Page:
By Jim Schutze
By Rachel Watts
By Lauren Drewes Daniels
By Anna Merlan
By Lee Escobedo
Unfortunately, none of these shows seems likely anytime soon. For we live in the most Darwinian of museum eras, an age when too many exhibition-hungry museums, all built to put some midsized metropolis "on the cultural map," compete for too little underwriting and aging cultural consumers. And these are factors that lead to scholarly timidity. In this age of box office Yber alles, even the Kimbell is in no mood to be provocative.
Indeed, the Kimbell is a case study in what the safe, straightforward Impressionist blockbuster can do for a museum. During the late '80s, the Kimbell did a series of shows that drew critical acclaim but relatively small audiences. The Kimbell's 1988 show of the French 17th-century painter Poussin, which drew rave reviews for groundbreaking scholarship, drew approximately 85,000 visitors. According to Wendy Gottlieb, a spokesman for the Kimbell, during the late '80s, the Kimbell's membership "was fluctuating between 5,000 and 6,000 members." On the eve of the 1994 Barnes exhibition, the membership was still "about 6,000."
In three months, the 430,000 visitors to the Barnes exhibition resulted in 150 percent increase in the Kimbell's membership. "During Barnes it almost tripled, going from about 6,000 to 15,000," says Gottlieb. Though a mere 330,000 came to last year's Monet exhibition, the membership took another quantum leap; now, on the eve of Renoir, it hovers at about 26,000.
While the Kimbell declines to say how many visitors it expects Renoir to lure (at the Art Institute, the show brought in nearly 500,000), they do say they expect Renoir to take these figures even higher. "Exhibitions always drive membership," Gottlieb says. And there does seem to have been some spillover effect; even the numbers for Old Masters shows have climbed. Last year's La Tour show brought in 113,000 visitors. "That was very well attended for an Old Master show that was up in the winter," Gottlieb notes. "La Tour is not a household name."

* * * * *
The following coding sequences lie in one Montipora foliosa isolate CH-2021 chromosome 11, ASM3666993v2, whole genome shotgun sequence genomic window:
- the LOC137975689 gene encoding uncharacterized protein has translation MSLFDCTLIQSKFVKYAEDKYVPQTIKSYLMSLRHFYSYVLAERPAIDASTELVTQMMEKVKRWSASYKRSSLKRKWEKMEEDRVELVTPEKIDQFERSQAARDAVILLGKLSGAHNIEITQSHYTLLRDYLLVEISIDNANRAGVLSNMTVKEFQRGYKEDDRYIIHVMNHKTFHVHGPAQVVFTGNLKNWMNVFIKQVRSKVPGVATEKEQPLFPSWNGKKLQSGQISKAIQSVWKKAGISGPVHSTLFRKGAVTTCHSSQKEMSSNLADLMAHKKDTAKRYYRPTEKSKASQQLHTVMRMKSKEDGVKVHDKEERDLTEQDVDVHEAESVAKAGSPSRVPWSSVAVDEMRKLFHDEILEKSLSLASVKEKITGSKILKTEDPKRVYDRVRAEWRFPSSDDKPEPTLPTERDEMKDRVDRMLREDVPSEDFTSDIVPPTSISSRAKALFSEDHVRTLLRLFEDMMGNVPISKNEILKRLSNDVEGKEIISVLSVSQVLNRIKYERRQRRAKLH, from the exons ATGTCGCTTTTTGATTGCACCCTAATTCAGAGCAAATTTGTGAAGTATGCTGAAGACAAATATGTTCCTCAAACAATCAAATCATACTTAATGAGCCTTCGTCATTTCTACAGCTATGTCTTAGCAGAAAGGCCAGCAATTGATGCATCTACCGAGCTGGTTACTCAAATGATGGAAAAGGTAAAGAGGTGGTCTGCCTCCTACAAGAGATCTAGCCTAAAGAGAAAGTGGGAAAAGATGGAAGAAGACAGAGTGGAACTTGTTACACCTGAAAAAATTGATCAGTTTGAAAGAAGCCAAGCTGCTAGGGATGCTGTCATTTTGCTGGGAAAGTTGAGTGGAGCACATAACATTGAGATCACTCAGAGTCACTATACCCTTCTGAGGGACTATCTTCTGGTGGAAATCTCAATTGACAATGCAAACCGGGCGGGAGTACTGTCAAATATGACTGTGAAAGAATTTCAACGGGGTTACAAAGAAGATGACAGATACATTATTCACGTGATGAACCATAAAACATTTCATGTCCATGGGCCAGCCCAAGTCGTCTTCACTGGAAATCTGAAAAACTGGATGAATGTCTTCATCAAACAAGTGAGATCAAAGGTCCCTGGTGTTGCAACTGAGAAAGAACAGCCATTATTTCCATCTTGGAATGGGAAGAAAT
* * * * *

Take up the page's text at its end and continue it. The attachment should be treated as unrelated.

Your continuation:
As the numbers indicate, one can make the case that the Kimbell's Impressionist shows are expanding the base of cultural consumers. But there's a real side of cynicism to this argument, since it assumes that you can't give the people what they want and something to think about too.
Renoir's Portraits is in no danger of changing the scholarly wisdom on Renoir, mostly because they would have had to deal with it honestly in the first place. Instead, the show's curators argue the merits of even his worst work.
As Renoir's Portraits makes clear, by 1881 Renoir had grown dissatisfied with Impressionism. With the security that Durand-Ruel's support provided, Renoir toured Italy and Algiers. It was then that Renoir began to develop his own mature style.
Influenced by Renaissance masters, as well as by the French Rococo he so admired, Renoir ceased to paint the history of the French bourgeoisie and instead began his "classical" phase. By the late 1880s, Renoir had virtually ceased to paint commissioned portraits. His models were his family and friends, whom he frequently placed in narrative fantasies such as Young Shepherd in Repose (Alexander Thurneyssen). It was during this period, too, that Renoir began painting an endless series of blowsy nudes, which the curators have not seen fit to include although they were the primary focus of Renoir's later years. (Bailey's essay does mention the nudes; he quotes the painter Mary Cassatt "insensitively" dissing them.)
Of course, such doubts about Renoir's work are unlikely to stop the occupants of faux-Georgian suburban homesteads from storming the Kimbell. At $10 a head they will come, sallying forth from security-gated 'burbs to soak up the middle class' idea of culture. And well they should. For Renoir is a veritable Homer of suburbia, an artist who raises the banal to the heroic.
Not to mention that the mugs and prints go so well with the sofa. Too bad; the Kimbell could have sent them home with something to think about.
Head 'em up. Move 'em out.